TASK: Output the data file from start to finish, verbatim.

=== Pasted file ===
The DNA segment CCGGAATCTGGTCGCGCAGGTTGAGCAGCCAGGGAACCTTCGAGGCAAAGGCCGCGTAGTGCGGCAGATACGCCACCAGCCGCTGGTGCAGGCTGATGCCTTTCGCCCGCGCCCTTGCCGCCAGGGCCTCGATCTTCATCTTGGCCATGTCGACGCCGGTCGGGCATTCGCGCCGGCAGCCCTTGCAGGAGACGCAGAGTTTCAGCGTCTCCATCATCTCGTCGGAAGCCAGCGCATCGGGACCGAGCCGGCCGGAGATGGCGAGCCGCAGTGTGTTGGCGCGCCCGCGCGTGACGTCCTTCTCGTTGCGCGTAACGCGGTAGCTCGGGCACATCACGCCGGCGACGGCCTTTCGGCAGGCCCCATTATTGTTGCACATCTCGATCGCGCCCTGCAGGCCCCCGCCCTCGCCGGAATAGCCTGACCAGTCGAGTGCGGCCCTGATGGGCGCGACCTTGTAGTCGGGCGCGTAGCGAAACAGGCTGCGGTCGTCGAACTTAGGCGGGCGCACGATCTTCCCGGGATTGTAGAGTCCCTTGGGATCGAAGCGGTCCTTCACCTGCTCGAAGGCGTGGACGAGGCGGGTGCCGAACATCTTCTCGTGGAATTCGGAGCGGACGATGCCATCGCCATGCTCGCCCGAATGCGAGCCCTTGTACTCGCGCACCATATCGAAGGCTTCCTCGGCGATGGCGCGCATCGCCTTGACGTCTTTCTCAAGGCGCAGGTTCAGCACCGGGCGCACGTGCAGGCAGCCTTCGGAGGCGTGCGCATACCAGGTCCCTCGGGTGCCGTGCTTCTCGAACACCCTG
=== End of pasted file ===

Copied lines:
The DNA segment CCGGAATCTGGTCGCGCAGGTTGAGCAGCCAGGGAACCTTCGAGGCAAAGGCCGCGTAGTGCGGCAGATACGCCACCAGCCGCTGGTGCAGGCTGATGCCTTTCGCCCGCGCCCTTGCCGCCAGGGCCTCGATCTTCATCTTGGCCATGTCGACGCCGGTCGGGCATTCGCGCCGGCAGCCCTTGCAGGAGACGCAGAGTTTCAGCGTCTCCATCATCTCGTCGGAAGCCAGCGCATCGGGACCGAGCCGGCCGGAGATGGCGAGCCGCAGTGTGTTGGCGCGCCCGCGCGTGACGTCCTTCTCGTTGCGCGTAACGCGGTAGCTCGGGCACATCACGCCGGCGACGGCCTTTCGGCAGGCCCCATTATTGTTGCACATCTCGATCGCGCCCTGCAGGCCCCCGCCCTCGCCGGAATAGCCTGACCAGTCGAGTGCGGCCCTGATGGGCGCGACCTTGTAGTCGGGCGCGTAGCGAAACAGGCTGCGGTCGTCGAACTTAGGCGGGCGCACGATCTTCCCGGGATTGTAGAGTCCCTTGGGATCGAAGCGGTCCTTCACCTGCTCGAAGGCGTGGACGAGGCGGGTGCCGAACATCTTCTCGTGGAATTCGGAGCGGACGATGCCATCGCCATGCTCGCCCGAATGCGAGCCCTTGTACTCGCGCACCATATCGAAGGCTTCCTCGGCGATGGCGCGCATCGCCTTGACGTCTTTCTCAAGGCGCAGGTTCAGCACCGGGCGCACGTGCAGGCAGCCTTCGGAGGCGTGCGCATACCAGGTCCCTCGGGTGCCGTGCTTCTCGAACACCCTG